I majored in Art History in University, but that was a million, perhaps even a billion years ago, so the AGO was like a second home to me. But in 2008 Frank Gehry (Toronto born) redesigned the building and it’s a far cry from the gallery I recall (sadly, I was unable to find a photo of it). Non-the-less, it is a superbly beautiful building with Gehry’s trademark organic structures that challenge the materials used and is really a joy to walk through; the spaces where the art is showcased will always remain about the art, but the other areas, such as walkways, stairs and common areas are totally about the architecture.

I have to admit that I am not a huge Picasso fan, I find most of his work jarring and disturbing but I can appreciate it for what it is. He was a visionary in two and three dimensional art, looking at his subject as no other. The perspective is quite interesting but for me, finding the beauty of the subject (not necessarily the art) was challenging. By far, my favourite piece had to be Sacre Cœur, one of my favourite views in Paris (and fortunately this fall we will be staying in this lovely neighbourhood!). Because of copyright issues, photography is not permitted in the galleries with installations, but you can google it or click here to see it.. The facets skim the image, giving us just enough information to be able to recognize the building. Perhaps it’s the tones I am drawn to, or that the facets sparkle like the facets of a diamond, I am not sure; I just know it was my favourite of the entire collection.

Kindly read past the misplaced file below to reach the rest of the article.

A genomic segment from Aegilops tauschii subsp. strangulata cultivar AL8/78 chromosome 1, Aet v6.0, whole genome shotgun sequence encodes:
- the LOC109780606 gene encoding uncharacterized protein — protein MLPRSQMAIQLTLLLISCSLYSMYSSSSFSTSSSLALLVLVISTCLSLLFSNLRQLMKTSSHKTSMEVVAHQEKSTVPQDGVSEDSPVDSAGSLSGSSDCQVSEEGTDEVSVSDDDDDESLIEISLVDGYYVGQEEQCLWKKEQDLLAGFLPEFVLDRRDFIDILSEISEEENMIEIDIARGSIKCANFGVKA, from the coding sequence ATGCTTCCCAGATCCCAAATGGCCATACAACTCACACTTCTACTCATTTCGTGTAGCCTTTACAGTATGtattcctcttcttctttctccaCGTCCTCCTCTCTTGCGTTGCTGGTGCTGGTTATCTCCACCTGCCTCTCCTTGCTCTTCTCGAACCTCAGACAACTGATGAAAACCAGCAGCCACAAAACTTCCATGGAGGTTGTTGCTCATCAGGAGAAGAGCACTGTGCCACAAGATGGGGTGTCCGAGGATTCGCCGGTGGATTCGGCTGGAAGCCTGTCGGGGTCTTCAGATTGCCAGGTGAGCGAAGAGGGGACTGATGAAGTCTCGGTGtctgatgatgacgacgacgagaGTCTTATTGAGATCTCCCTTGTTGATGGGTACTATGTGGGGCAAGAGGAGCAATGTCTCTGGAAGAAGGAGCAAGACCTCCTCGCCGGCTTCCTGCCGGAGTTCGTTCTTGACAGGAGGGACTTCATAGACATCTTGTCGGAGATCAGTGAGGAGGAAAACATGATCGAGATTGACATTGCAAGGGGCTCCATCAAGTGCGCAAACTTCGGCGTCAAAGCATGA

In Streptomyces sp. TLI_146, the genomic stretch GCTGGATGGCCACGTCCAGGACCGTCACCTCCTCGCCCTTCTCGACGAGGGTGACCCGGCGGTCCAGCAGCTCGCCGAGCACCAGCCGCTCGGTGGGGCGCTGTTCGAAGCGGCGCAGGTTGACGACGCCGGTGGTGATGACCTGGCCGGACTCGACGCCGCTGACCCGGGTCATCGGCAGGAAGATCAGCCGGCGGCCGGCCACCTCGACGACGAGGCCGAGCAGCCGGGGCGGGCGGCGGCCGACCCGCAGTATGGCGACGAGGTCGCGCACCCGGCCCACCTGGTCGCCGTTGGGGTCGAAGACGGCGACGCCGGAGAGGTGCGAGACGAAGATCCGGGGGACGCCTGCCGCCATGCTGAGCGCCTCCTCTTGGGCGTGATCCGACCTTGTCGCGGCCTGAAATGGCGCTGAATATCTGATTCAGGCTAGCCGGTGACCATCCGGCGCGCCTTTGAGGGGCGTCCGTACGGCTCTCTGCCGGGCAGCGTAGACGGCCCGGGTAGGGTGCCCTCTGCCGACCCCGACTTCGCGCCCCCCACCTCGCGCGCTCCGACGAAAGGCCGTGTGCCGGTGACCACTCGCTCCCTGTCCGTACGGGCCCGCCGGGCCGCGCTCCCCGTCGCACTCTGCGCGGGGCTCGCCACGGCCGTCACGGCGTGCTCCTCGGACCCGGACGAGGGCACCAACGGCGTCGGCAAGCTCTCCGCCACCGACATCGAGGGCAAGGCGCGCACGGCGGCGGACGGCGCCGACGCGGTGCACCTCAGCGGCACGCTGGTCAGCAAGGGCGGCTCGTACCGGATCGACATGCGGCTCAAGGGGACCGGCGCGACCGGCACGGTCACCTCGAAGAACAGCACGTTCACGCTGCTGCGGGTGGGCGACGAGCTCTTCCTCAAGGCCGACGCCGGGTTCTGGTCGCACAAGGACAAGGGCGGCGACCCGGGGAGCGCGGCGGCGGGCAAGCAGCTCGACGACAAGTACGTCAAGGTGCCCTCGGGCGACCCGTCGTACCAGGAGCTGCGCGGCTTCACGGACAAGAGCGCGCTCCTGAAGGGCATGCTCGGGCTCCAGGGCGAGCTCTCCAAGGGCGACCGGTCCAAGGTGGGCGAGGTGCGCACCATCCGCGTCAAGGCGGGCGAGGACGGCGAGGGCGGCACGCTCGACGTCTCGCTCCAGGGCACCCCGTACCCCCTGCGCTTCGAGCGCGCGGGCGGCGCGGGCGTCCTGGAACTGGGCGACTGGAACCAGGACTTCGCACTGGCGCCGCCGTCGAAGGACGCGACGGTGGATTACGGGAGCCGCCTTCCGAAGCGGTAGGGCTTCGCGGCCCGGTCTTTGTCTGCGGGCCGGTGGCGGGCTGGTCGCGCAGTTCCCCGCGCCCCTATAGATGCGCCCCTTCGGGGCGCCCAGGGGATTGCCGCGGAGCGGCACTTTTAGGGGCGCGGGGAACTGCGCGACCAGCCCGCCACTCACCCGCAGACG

The exhibit took us about an hour to go through, and we lingered. We could have stayed on to wonder through the permanent collections but we had to do grocery shopping for the week, otherwise we would have no lunches! Perhaps I’ll pop down one Wednesday when it’s free for a few hours and revisit my past. I hope you click on the links to see more of this impressive structure, known as the AGO.

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We interrupt the stream of recipes from our dinner party here to bring you the blog post about my birthday dinner.